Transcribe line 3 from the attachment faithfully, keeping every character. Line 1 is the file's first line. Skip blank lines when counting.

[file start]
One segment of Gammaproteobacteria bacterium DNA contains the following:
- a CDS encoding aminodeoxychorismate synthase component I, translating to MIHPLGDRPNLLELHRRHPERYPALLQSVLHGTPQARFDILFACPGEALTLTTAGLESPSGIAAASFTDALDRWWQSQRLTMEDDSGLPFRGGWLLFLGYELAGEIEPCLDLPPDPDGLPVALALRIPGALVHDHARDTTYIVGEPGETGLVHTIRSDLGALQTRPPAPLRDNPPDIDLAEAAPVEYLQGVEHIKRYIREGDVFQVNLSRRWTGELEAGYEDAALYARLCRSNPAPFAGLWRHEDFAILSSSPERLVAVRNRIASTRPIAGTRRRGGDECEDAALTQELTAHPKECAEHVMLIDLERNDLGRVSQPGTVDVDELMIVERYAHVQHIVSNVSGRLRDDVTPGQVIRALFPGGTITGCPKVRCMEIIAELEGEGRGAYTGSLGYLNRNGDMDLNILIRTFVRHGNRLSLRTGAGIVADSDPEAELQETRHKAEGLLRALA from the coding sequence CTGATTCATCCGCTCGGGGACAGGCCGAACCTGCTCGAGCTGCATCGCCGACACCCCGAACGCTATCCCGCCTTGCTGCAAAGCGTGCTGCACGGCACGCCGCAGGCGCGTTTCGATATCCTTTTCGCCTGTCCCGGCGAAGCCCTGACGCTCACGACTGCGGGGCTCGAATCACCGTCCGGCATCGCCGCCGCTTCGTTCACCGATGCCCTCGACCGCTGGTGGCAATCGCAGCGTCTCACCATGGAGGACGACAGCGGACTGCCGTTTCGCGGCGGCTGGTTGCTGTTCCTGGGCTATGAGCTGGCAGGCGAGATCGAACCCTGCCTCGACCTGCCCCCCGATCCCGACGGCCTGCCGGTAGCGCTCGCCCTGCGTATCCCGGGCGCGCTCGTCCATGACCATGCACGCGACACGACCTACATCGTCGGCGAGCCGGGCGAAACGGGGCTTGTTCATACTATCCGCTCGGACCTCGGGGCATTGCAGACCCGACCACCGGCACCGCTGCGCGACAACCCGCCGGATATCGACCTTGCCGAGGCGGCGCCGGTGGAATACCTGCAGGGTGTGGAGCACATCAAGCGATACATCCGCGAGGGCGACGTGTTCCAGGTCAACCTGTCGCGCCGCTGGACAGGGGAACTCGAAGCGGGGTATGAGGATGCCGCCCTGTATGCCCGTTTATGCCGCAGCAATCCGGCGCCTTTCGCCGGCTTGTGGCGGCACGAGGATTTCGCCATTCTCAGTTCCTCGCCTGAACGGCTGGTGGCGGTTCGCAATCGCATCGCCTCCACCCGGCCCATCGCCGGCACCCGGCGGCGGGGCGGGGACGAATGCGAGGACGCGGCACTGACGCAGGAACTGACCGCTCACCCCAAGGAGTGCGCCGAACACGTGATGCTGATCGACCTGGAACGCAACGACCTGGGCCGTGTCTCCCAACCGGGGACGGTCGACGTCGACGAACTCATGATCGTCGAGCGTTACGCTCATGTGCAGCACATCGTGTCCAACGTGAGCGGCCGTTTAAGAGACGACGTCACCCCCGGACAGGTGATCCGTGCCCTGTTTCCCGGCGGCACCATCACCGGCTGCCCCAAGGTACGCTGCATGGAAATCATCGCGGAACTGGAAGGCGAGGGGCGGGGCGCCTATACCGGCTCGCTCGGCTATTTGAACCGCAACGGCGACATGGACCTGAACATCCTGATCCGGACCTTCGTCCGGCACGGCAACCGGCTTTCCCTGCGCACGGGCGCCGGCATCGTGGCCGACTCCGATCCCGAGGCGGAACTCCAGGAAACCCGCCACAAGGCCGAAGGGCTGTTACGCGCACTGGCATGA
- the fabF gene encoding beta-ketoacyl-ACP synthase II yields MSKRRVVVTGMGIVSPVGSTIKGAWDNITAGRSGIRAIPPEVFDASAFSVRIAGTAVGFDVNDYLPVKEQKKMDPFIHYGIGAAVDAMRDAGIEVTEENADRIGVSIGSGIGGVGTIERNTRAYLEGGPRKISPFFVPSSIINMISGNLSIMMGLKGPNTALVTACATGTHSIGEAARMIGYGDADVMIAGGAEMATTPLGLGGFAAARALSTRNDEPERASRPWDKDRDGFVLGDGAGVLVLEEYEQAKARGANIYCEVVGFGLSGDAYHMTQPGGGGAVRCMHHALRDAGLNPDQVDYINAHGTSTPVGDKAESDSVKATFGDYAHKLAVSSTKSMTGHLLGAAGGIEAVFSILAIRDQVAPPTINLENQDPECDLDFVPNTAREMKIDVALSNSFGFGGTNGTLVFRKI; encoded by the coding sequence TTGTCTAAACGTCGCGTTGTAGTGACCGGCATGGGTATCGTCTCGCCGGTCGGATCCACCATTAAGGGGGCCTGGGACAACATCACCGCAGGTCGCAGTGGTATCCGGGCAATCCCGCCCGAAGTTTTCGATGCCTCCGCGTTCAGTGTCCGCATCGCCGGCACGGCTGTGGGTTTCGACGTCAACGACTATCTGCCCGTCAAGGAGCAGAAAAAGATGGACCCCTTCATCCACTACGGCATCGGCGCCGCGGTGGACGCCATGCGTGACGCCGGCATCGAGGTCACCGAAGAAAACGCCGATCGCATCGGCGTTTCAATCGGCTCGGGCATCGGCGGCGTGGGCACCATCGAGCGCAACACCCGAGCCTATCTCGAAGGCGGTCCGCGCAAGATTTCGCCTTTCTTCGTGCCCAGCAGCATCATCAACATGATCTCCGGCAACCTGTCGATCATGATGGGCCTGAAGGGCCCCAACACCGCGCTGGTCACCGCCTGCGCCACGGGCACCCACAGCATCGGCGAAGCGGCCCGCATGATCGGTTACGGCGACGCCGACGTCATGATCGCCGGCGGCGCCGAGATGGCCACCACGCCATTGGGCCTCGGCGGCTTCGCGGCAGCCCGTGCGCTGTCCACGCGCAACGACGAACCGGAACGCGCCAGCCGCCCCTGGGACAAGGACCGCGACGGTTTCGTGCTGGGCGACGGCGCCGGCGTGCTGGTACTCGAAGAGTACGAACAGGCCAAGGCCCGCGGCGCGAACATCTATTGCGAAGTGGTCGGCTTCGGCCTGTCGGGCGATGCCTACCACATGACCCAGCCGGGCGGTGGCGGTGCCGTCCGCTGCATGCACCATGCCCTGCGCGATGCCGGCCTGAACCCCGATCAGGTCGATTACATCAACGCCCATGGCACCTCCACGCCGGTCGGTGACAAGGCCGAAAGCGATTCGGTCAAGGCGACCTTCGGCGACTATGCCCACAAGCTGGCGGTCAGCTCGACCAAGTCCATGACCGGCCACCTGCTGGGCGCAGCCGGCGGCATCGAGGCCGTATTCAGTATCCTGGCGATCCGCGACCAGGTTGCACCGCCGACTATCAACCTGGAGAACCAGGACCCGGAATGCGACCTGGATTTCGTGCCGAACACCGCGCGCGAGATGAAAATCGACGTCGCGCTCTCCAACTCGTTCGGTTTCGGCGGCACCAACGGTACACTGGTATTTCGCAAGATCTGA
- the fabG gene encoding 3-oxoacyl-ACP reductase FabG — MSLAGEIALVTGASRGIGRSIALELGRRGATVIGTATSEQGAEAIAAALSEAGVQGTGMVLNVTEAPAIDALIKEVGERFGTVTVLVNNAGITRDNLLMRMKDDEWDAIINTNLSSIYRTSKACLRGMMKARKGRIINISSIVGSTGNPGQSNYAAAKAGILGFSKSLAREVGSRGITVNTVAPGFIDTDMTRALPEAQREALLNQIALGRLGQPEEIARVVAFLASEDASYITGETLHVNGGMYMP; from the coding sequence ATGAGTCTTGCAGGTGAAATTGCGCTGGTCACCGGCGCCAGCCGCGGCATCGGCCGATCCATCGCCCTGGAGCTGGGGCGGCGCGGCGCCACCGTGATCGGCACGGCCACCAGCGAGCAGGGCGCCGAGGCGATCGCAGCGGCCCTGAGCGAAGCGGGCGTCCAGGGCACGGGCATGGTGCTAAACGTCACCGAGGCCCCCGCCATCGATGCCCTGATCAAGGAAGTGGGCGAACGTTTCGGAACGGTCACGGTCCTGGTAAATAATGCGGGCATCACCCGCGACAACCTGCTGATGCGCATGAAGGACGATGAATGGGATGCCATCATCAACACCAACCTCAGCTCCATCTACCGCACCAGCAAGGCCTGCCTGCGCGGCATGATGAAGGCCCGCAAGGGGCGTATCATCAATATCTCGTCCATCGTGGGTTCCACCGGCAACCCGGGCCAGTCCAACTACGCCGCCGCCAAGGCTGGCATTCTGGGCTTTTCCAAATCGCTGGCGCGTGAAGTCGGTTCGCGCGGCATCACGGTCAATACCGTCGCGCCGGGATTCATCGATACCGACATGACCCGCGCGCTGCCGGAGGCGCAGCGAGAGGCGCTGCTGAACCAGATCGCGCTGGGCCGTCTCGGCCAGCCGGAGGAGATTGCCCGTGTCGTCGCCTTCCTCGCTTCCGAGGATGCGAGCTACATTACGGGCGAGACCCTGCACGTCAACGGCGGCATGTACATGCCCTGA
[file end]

- the fabF gene encoding beta-ketoacyl-ACP synthase II yields MSKRRVVVTGMGIVSPVGSTIKGAWDNITAGRSGIRAIPPEVFDASAFSVRIAGTAVGFDVNDYLPVKEQKKMDPFIHYGIGAAVDAMRDAGIEVTEENADRIGVSIGSGIGGVGTIERNTRAYLEGGPRKISPFFVPSSIINMISGNLSIMMGLKGPNTALVTACATGTHSIGEAARMIGYGDADVMIAGGAEMATTPLGLGGFAAARALSTRNDEPERASRPWDKDRDGFVLGDGAGVLVLEEYEQAKARGANIYCEVVGFGLSGDAYHMTQPGGGGAVRCMHHALRDAGLNPDQVDYINAHGTSTPVGDKAESDSVKATFGDYAHKLAVSSTKSMTGHLLGAAGGIEAVFSILAIRDQVAPPTINLENQDPECDLDFVPNTAREMKIDVALSNSFGFGGTNGTLVFRKI; encoded by the coding sequence TTGTCTAAACGTCGCGTTGTAGTGACCGGCATGGGTATCGTCTCGCCGGTCGGATCCACCATTAAGGGGGCCTGGGACAACATCACCGCAGGTCGCAGTGGTATCCGGGCAATCCCGCCCGAAGTTTTCGATGCCTCCGCGTTCAGTGTCCGCATCGCCGGCACGGCTGTGGGTTTCGACGTCAACGACTATCTGCCCGTCAAGGAGCAGAAAAAGATGGACCCCTTCATCCACTACGGCATCGGCGCCGCGGTGGACGCCATGCGTGACGCCGGCATCGAGGTCACCGAAGAAAACGCCGATCGCATCGGCGTTTCAATCGGCTCGGGCATCGGCGGCGTGGGCACCATCGAGCGCAACACCCGAGCCTATCTCGAAGGCGGTCCGCGCAAGATTTCGCCTTTCTTCGTGCCCAGCAGCATCATCAACATGATCTCCGGCAACCTGTCGATCATGATGGGCCTGAAGGGCCCCAACACCGCGCTGGTCACCGCCTGCGCCACGGGCACCCACAGCATCGGCGAAGCGGCCCGCATGATCGGTTACGGCGACGCCGACGTCATGATCGCCGGCGGCGCCGAGATGGCCACCACGCCATTGGGCCTCGGCGGCTTCGCGGCAGCCCGTGCGCTGTCCACGCGCAACGACGAACCGGAACGCGCCAGCCGCCCCTGGGACAAGGACCGCGACGGTTTCGTGCTGGGCGACGGCGCCGGCGTGCTGGTACTCGAAGAGTACGAACAGGCCAAGGCCCGCGGCGCGAACATCTATTGCGAAGTGGTCGGCTTCGGCCTGTCGGGCGATGCCTACCACATGACCCAGCCGGGCGGTGGCGGTGCCGTCCGCTGCATGCACCATGCCCTGCGCGATGCCGGCCTGAACCCCGATCAGGTCGATTACATCAACGCCCATGGCACCTCCACGCCGGTCGGTGACAAGGCCGAAAGCGATTCGGTCAAGGCGACCTTCGGCGACTATGCCCACAAGCTGGCGGTCAGCTCGACCAAGTCCATGACCGGCCACCTGCTGGGCGCAGCCGGCGGCATCGAGGCCGTATTCAGTATCCTGGCGATCCGCGACCAGGTTGCACCGCCGACTATCAACCTGGAGAACCAGGACCCGGAATGCGACCTGGATTTCGTGCCGAACACCGCGCGCGAGATGAAAATCGACGTCGCGCTCTCCAACTCGTTCGGTTTCGGCGGCACCAACGGTACACTGGTATTTCGCAAGATCTGA